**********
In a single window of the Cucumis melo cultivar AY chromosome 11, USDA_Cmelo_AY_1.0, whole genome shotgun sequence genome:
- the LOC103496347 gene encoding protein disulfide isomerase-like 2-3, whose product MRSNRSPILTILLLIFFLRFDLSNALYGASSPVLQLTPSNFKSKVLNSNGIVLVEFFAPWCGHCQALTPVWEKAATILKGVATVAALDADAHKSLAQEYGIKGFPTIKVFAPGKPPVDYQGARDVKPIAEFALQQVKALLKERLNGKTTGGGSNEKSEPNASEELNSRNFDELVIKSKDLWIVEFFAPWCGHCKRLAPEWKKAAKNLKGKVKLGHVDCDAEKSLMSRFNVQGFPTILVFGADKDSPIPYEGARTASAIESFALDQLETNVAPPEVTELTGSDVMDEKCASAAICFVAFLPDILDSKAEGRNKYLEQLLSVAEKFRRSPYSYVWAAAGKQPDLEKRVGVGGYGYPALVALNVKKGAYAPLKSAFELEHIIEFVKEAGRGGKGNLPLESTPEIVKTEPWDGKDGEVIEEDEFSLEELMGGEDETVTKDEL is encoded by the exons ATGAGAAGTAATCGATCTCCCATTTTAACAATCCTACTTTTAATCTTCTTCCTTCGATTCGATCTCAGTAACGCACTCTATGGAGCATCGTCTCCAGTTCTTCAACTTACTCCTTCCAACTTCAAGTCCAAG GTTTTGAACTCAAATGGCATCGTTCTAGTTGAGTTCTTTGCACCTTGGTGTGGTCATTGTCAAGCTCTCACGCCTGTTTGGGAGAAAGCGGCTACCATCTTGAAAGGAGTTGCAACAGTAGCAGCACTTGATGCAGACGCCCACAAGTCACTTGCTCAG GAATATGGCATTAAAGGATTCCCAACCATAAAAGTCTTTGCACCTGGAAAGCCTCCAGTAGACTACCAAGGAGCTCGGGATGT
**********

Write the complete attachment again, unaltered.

In a single window of the Cucumis melo cultivar AY chromosome 11, USDA_Cmelo_AY_1.0, whole genome shotgun sequence genome:
- the LOC103496347 gene encoding protein disulfide isomerase-like 2-3, whose product MRSNRSPILTILLLIFFLRFDLSNALYGASSPVLQLTPSNFKSKVLNSNGIVLVEFFAPWCGHCQALTPVWEKAATILKGVATVAALDADAHKSLAQEYGIKGFPTIKVFAPGKPPVDYQGARDVKPIAEFALQQVKALLKERLNGKTTGGGSNEKSEPNASEELNSRNFDELVIKSKDLWIVEFFAPWCGHCKRLAPEWKKAAKNLKGKVKLGHVDCDAEKSLMSRFNVQGFPTILVFGADKDSPIPYEGARTASAIESFALDQLETNVAPPEVTELTGSDVMDEKCASAAICFVAFLPDILDSKAEGRNKYLEQLLSVAEKFRRSPYSYVWAAAGKQPDLEKRVGVGGYGYPALVALNVKKGAYAPLKSAFELEHIIEFVKEAGRGGKGNLPLESTPEIVKTEPWDGKDGEVIEEDEFSLEELMGGEDETVTKDEL is encoded by the exons ATGAGAAGTAATCGATCTCCCATTTTAACAATCCTACTTTTAATCTTCTTCCTTCGATTCGATCTCAGTAACGCACTCTATGGAGCATCGTCTCCAGTTCTTCAACTTACTCCTTCCAACTTCAAGTCCAAG GTTTTGAACTCAAATGGCATCGTTCTAGTTGAGTTCTTTGCACCTTGGTGTGGTCATTGTCAAGCTCTCACGCCTGTTTGGGAGAAAGCGGCTACCATCTTGAAAGGAGTTGCAACAGTAGCAGCACTTGATGCAGACGCCCACAAGTCACTTGCTCAG GAATATGGCATTAAAGGATTCCCAACCATAAAAGTCTTTGCACCTGGAAAGCCTCCAGTAGACTACCAAGGAGCTCGGGATGT